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PG&E admits to involuntary manslaughter

The Camp Fire burned through the Sierra Nevada hills with unprecedented fury for two weeks in late 2018. The cause of the state’s deadliest fire to date was determined to be faulty electrical equipment owned by Pacific Gas and Electric Company. The embattled and bankrupt utility faces civil suits regarding damages caused by this fire. Still, it now pleads guilty of 84 counts of involuntary manslaughter for deaths caused by the fire and one felony count of unlawfully causing the fire. The second count addresses severe injuries to a firefighter and others as well as the destruction of multiple structures.

The settlements

The company settled with Butte County, which was the location of the ignition points, on March 17 and then filed in state Superior Court. The Butte County Superior Court and Federal Bankruptcy Court handling PG&E’s case must still approve the settlement. As part of the Chapter 11 bankruptcy filing, the utility already has plans to set up a Fire Victim Trust to compensate victims.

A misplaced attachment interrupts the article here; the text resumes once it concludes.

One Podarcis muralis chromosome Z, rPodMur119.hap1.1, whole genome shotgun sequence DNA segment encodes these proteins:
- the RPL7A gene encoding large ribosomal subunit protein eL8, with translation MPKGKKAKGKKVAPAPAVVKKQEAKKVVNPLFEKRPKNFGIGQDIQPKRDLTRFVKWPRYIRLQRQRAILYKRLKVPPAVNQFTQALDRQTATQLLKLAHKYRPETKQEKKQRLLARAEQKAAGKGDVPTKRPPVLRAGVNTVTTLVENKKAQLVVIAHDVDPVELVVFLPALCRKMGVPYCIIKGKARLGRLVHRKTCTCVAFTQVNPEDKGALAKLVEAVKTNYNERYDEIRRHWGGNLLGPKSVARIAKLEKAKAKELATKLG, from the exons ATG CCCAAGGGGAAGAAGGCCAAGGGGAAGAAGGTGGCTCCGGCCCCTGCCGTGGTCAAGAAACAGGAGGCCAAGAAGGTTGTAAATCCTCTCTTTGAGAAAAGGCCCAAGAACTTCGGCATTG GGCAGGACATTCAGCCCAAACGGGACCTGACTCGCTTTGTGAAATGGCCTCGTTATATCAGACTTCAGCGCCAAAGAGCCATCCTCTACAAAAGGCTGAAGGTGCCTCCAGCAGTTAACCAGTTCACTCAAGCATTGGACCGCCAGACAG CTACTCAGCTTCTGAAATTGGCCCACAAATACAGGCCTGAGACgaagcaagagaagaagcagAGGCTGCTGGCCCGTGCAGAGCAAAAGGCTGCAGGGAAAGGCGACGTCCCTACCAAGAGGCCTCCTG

"Thousands lost their homes and businesses," PG&E CEO and President Bill Johnson told NBC News. "We cannot change the devastation or ever forget the loss of life that occurred ... but our hope is that this plea agreement, along with our rebuilding efforts, will help the community move forward from this tragic incident."

The utility is one of the biggest combined electrical and gas companies in the country. It already paid $25.5 billion in damages to victims from other fires from 2015, 2017 and 2018. The settlement allots $13.5 billion to private claims, $11 billion to insurance carriers and $1 billion to government entity claims.

Restructuring and sale

The Chapter 11 filing also allows it time to restructure the company and put it up for sale by June 30. If there is no buyer, the state will likely take over ownership, at least in the short term. The goal is to keep the company in operation so that it can compensate others while continuing to provide services to Californians.

Final resolution unclear at this time

The sentencing date is April 24, but this will likely be delayed due to the coronavirus pandemic. Municipalities, companies and private citizens with questions about how this agreement affects an insurance settlement or related matter, may wish to speak with an attorney here in California who handles these types of issues.

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